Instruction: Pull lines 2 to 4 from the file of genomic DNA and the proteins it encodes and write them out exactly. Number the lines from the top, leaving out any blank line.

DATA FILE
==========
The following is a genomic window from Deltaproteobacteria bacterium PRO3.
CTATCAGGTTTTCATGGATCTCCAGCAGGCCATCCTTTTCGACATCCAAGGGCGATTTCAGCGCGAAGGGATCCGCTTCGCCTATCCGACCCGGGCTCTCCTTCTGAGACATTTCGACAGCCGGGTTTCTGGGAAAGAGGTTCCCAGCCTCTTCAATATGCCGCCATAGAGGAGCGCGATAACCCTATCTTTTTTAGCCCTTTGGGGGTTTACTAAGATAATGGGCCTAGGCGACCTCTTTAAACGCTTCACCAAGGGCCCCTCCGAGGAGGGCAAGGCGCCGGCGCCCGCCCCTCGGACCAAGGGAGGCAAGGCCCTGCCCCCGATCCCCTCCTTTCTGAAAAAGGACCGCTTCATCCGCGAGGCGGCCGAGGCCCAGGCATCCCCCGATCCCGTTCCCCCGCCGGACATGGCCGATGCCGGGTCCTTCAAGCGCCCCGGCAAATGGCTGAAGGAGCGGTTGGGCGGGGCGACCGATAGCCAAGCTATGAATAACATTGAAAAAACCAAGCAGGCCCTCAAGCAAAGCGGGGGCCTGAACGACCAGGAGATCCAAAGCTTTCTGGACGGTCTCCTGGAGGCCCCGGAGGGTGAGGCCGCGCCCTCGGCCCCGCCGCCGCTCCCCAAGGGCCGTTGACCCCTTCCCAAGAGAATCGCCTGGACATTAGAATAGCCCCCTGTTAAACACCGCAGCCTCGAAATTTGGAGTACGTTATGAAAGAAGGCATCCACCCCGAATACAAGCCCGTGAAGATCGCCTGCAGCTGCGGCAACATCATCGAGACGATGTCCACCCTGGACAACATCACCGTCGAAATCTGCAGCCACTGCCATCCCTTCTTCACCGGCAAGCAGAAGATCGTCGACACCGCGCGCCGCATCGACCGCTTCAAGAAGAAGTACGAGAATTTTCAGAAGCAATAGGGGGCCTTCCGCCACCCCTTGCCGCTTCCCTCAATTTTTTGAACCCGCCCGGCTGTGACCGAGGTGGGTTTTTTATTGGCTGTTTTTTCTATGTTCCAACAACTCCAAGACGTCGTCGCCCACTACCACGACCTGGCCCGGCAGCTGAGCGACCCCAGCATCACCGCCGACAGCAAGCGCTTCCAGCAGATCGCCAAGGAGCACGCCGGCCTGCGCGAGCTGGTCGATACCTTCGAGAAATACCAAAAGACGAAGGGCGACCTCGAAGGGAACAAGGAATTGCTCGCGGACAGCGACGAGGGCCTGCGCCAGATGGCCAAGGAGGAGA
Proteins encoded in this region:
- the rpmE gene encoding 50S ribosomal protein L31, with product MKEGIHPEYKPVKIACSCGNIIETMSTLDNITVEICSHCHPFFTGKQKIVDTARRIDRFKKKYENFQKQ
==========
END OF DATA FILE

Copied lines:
CTATCAGGTTTTCATGGATCTCCAGCAGGCCATCCTTTTCGACATCCAAGGGCGATTTCAGCGCGAAGGGATCCGCTTCGCCTATCCGACCCGGGCTCTCCTTCTGAGACATTTCGACAGCCGGGTTTCTGGGAAAGAGGTTCCCAGCCTCTTCAATATGCCGCCATAGAGGAGCGCGATAACCCTATCTTTTTTAGCCCTTTGGGGGTTTACTAAGATAATGGGCCTAGGCGACCTCTTTAAACGCTTCACCAAGGGCCCCTCCGAGGAGGGCAAGGCGCCGGCGCCCGCCCCTCGGACCAAGGGAGGCAAGGCCCTGCCCCCGATCCCCTCCTTTCTGAAAAAGGACCGCTTCATCCGCGAGGCGGCCGAGGCCCAGGCATCCCCCGATCCCGTTCCCCCGCCGGACATGGCCGATGCCGGGTCCTTCAAGCGCCCCGGCAAATGGCTGAAGGAGCGGTTGGGCGGGGCGACCGATAGCCAAGCTATGAATAACATTGAAAAAACCAAGCAGGCCCTCAAGCAAAGCGGGGGCCTGAACGACCAGGAGATCCAAAGCTTTCTGGACGGTCTCCTGGAGGCCCCGGAGGGTGAGGCCGCGCCCTCGGCCCCGCCGCCGCTCCCCAAGGGCCGTTGACCCCTTCCCAAGAGAATCGCCTGGACATTAGAATAGCCCCCTGTTAAACACCGCAGCCTCGAAATTTGGAGTACGTTATGAAAGAAGGCATCCACCCCGAATACAAGCCCGTGAAGATCGCCTGCAGCTGCGGCAACATCATCGAGACGATGTCCACCCTGGACAACATCACCGTCGAAATCTGCAGCCACTGCCATCCCTTCTTCACCGGCAAGCAGAAGATCGTCGACACCGCGCGCCGCATCGACCGCTTCAAGAAGAAGTACGAGAATTTTCAGAAGCAATAGGGGGCCTTCCGCCACCCCTTGCCGCTTCCCTCAATTTTTTGAACCCGCCCGGCTGTGACCGAGGTGGGTTTTTTATTGGCTGTTTTTTCTATGTTCCAACAACTCCAAGACGTCGTCGCCCACTACCACGACCTGGCCCGGCAGCTGAGCGACCCCAGCATCACCGCCGACAGCAAGCGCTTCCAGCAGATCGCCAAGGAGCACGCCGGCCTGCGCGAGCTGGTCGATACCTTCGAGAAATACCAAAAGACGAAGGGCGACCTCGAAGGGAACAAGGAATTGCTCGCGGACAGCGACGAGGGCCTGCGCCAGATGGCCAAGGAGGAGA
Proteins encoded in this region:
- the rpmE gene encoding 50S ribosomal protein L31, with product MKEGIHPEYKPVKIACSCGNIIETMSTLDNITVEICSHCHPFFTGKQKIVDTARRIDRFKKKYENFQKQ